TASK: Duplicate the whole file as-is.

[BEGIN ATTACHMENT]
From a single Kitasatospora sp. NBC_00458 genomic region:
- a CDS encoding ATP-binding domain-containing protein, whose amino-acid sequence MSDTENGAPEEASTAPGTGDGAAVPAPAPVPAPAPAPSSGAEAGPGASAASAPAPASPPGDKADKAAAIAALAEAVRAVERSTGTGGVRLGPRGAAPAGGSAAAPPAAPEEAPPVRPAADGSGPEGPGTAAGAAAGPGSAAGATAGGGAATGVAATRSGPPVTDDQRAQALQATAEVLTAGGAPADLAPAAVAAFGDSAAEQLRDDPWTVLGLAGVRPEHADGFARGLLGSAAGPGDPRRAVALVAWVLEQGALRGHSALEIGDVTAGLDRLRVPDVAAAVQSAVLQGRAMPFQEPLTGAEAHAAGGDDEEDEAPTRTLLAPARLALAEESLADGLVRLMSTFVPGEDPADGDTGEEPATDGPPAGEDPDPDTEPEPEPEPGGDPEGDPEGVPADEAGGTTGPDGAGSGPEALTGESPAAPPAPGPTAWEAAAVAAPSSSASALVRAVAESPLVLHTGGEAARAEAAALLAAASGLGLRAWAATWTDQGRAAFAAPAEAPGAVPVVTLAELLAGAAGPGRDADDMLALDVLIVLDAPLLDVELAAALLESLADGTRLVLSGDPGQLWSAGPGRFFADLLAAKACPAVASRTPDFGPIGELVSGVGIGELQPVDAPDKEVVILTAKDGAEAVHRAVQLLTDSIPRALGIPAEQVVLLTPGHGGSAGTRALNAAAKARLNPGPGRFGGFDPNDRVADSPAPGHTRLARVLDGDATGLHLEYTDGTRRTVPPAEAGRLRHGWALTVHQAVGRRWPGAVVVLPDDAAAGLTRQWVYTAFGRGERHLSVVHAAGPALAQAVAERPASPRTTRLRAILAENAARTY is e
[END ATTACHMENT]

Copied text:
From a single Kitasatospora sp. NBC_00458 genomic region:
- a CDS encoding ATP-binding domain-containing protein, whose amino-acid sequence MSDTENGAPEEASTAPGTGDGAAVPAPAPVPAPAPAPSSGAEAGPGASAASAPAPASPPGDKADKAAAIAALAEAVRAVERSTGTGGVRLGPRGAAPAGGSAAAPPAAPEEAPPVRPAADGSGPEGPGTAAGAAAGPGSAAGATAGGGAATGVAATRSGPPVTDDQRAQALQATAEVLTAGGAPADLAPAAVAAFGDSAAEQLRDDPWTVLGLAGVRPEHADGFARGLLGSAAGPGDPRRAVALVAWVLEQGALRGHSALEIGDVTAGLDRLRVPDVAAAVQSAVLQGRAMPFQEPLTGAEAHAAGGDDEEDEAPTRTLLAPARLALAEESLADGLVRLMSTFVPGEDPADGDTGEEPATDGPPAGEDPDPDTEPEPEPEPGGDPEGDPEGVPADEAGGTTGPDGAGSGPEALTGESPAAPPAPGPTAWEAAAVAAPSSSASALVRAVAESPLVLHTGGEAARAEAAALLAAASGLGLRAWAATWTDQGRAAFAAPAEAPGAVPVVTLAELLAGAAGPGRDADDMLALDVLIVLDAPLLDVELAAALLESLADGTRLVLSGDPGQLWSAGPGRFFADLLAAKACPAVASRTPDFGPIGELVSGVGIGELQPVDAPDKEVVILTAKDGAEAVHRAVQLLTDSIPRALGIPAEQVVLLTPGHGGSAGTRALNAAAKARLNPGPGRFGGFDPNDRVADSPAPGHTRLARVLDGDATGLHLEYTDGTRRTVPPAEAGRLRHGWALTVHQAVGRRWPGAVVVLPDDAAAGLTRQWVYTAFGRGERHLSVVHAAGPALAQAVAERPASPRTTRLRAILAENAARTY is e